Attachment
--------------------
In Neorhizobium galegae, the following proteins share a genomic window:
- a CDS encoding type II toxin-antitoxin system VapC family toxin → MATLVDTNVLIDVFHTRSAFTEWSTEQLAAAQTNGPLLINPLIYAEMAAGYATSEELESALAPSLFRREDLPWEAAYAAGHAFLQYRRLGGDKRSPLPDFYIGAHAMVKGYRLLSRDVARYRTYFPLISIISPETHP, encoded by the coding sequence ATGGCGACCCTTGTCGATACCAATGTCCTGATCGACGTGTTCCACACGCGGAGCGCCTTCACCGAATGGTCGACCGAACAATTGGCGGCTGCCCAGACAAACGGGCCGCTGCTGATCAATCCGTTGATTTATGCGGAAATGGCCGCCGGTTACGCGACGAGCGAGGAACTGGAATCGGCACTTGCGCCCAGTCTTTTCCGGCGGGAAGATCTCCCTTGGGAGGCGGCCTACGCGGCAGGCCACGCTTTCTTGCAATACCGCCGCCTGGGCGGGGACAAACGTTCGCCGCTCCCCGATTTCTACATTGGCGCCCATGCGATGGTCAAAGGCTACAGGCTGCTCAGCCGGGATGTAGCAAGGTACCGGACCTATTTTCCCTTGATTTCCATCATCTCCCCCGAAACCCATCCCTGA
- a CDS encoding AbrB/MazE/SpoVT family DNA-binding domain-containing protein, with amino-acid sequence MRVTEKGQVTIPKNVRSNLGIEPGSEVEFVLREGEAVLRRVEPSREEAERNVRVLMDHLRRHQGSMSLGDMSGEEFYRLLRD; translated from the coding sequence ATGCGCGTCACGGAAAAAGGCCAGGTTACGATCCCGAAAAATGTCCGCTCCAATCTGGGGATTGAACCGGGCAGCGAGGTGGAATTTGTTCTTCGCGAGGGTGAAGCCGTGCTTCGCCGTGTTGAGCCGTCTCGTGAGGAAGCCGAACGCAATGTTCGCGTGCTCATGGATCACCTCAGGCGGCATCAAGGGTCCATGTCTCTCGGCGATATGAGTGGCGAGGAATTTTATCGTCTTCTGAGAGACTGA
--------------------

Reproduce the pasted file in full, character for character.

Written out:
In Neorhizobium galegae, the following proteins share a genomic window:
- a CDS encoding type II toxin-antitoxin system VapC family toxin → MATLVDTNVLIDVFHTRSAFTEWSTEQLAAAQTNGPLLINPLIYAEMAAGYATSEELESALAPSLFRREDLPWEAAYAAGHAFLQYRRLGGDKRSPLPDFYIGAHAMVKGYRLLSRDVARYRTYFPLISIISPETHP, encoded by the coding sequence ATGGCGACCCTTGTCGATACCAATGTCCTGATCGACGTGTTCCACACGCGGAGCGCCTTCACCGAATGGTCGACCGAACAATTGGCGGCTGCCCAGACAAACGGGCCGCTGCTGATCAATCCGTTGATTTATGCGGAAATGGCCGCCGGTTACGCGACGAGCGAGGAACTGGAATCGGCACTTGCGCCCAGTCTTTTCCGGCGGGAAGATCTCCCTTGGGAGGCGGCCTACGCGGCAGGCCACGCTTTCTTGCAATACCGCCGCCTGGGCGGGGACAAACGTTCGCCGCTCCCCGATTTCTACATTGGCGCCCATGCGATGGTCAAAGGCTACAGGCTGCTCAGCCGGGATGTAGCAAGGTACCGGACCTATTTTCCCTTGATTTCCATCATCTCCCCCGAAACCCATCCCTGA
- a CDS encoding AbrB/MazE/SpoVT family DNA-binding domain-containing protein, with amino-acid sequence MRVTEKGQVTIPKNVRSNLGIEPGSEVEFVLREGEAVLRRVEPSREEAERNVRVLMDHLRRHQGSMSLGDMSGEEFYRLLRD; translated from the coding sequence ATGCGCGTCACGGAAAAAGGCCAGGTTACGATCCCGAAAAATGTCCGCTCCAATCTGGGGATTGAACCGGGCAGCGAGGTGGAATTTGTTCTTCGCGAGGGTGAAGCCGTGCTTCGCCGTGTTGAGCCGTCTCGTGAGGAAGCCGAACGCAATGTTCGCGTGCTCATGGATCACCTCAGGCGGCATCAAGGGTCCATGTCTCTCGGCGATATGAGTGGCGAGGAATTTTATCGTCTTCTGAGAGACTGA